The more Robataille volunteered her time to provide items for these agencies, the more Robataille saw how issues like homelessness, trafficking, or incarceration effected children here in San Diego. “I understood things on the periphery before and seeing how big it impacts kids, that really drew me in,” she told me. “Once you come in and get more educated about the work these different agencies are doing and what you’re helping support, you get hooked for life. I think that’s why so many of our members are long-time members.”
FOCUS has grown in membership and reputation around San Diego to be able to support around 40 agencies every year now. The group has been offering aid to some of these charities since their inception and have watched them grow, and always remains open to receiving new requests. “Some agencies have come to rely on us for certain things, and new ones come to us also,” Robataille commented. “And as long as it’s benefitting children in need then it aligns with our support, and for the four years I’ve been with FOCUS, never seen us deny a request.”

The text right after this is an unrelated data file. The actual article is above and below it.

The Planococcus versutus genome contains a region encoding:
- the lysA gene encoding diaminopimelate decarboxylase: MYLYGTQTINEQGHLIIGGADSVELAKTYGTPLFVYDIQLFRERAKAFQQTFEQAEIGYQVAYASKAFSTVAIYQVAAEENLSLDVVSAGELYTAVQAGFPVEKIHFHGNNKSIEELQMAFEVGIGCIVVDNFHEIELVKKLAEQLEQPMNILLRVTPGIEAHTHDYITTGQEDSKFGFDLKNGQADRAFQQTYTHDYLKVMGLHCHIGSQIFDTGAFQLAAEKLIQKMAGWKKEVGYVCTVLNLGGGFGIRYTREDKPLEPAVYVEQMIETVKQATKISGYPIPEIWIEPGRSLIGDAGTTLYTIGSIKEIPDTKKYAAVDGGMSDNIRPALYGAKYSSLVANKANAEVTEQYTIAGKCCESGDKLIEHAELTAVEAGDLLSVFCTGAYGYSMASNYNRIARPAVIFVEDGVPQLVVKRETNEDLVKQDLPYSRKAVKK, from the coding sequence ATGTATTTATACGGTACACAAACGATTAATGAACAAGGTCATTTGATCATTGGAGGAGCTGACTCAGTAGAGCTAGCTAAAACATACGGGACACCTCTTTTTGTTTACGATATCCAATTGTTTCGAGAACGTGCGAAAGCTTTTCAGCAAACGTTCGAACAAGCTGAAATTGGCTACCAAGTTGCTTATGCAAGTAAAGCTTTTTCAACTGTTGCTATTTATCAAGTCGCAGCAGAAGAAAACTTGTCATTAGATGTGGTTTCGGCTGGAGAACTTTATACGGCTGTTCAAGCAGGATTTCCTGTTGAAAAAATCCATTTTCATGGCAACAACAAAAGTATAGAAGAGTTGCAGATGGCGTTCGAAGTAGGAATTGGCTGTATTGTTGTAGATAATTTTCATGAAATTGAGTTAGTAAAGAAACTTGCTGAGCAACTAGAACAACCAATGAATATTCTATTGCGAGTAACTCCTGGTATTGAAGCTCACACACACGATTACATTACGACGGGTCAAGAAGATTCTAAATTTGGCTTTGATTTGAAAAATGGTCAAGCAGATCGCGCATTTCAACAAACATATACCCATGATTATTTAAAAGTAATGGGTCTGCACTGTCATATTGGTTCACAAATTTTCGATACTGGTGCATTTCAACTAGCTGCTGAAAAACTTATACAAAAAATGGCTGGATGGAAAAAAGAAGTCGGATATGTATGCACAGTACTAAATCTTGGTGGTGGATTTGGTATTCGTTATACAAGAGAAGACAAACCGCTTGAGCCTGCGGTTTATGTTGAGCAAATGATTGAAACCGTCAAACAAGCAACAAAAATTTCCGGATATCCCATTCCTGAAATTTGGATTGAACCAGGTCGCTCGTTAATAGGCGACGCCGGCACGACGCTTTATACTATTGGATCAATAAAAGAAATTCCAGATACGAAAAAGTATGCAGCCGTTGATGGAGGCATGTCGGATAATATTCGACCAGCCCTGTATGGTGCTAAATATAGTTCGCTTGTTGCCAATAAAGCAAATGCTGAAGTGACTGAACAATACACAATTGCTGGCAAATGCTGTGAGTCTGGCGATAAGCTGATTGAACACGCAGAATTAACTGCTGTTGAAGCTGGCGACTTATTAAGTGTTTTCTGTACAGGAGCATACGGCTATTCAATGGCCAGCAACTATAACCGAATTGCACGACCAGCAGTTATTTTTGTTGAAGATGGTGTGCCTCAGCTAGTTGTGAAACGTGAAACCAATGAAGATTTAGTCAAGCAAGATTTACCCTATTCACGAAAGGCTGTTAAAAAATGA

While typically the board members will meet to set a plan at the beginning of the year to know how much money will be set aside for grants for different agencies, the group also works year round on fulfilling agency requests. “Every month we have proposed projects. At our board meeting each month these monthly projects are determined, which then goes out to membership for vote. We do all the shopping for that request that month,” she explained. “And sometimes there are time-sensitive requests and we’ll work with agencies around dates in those instances.”
In some sense, Robataille said FOCUS is able to stand in as an immediate provider of sorts to agencies. “What agencies like about FOCUS is we’re like an emergency response team,” she mentioned. “They know they can come to us and tell us they need a new washing machine, for instance, and we can go out and get that to them that day.”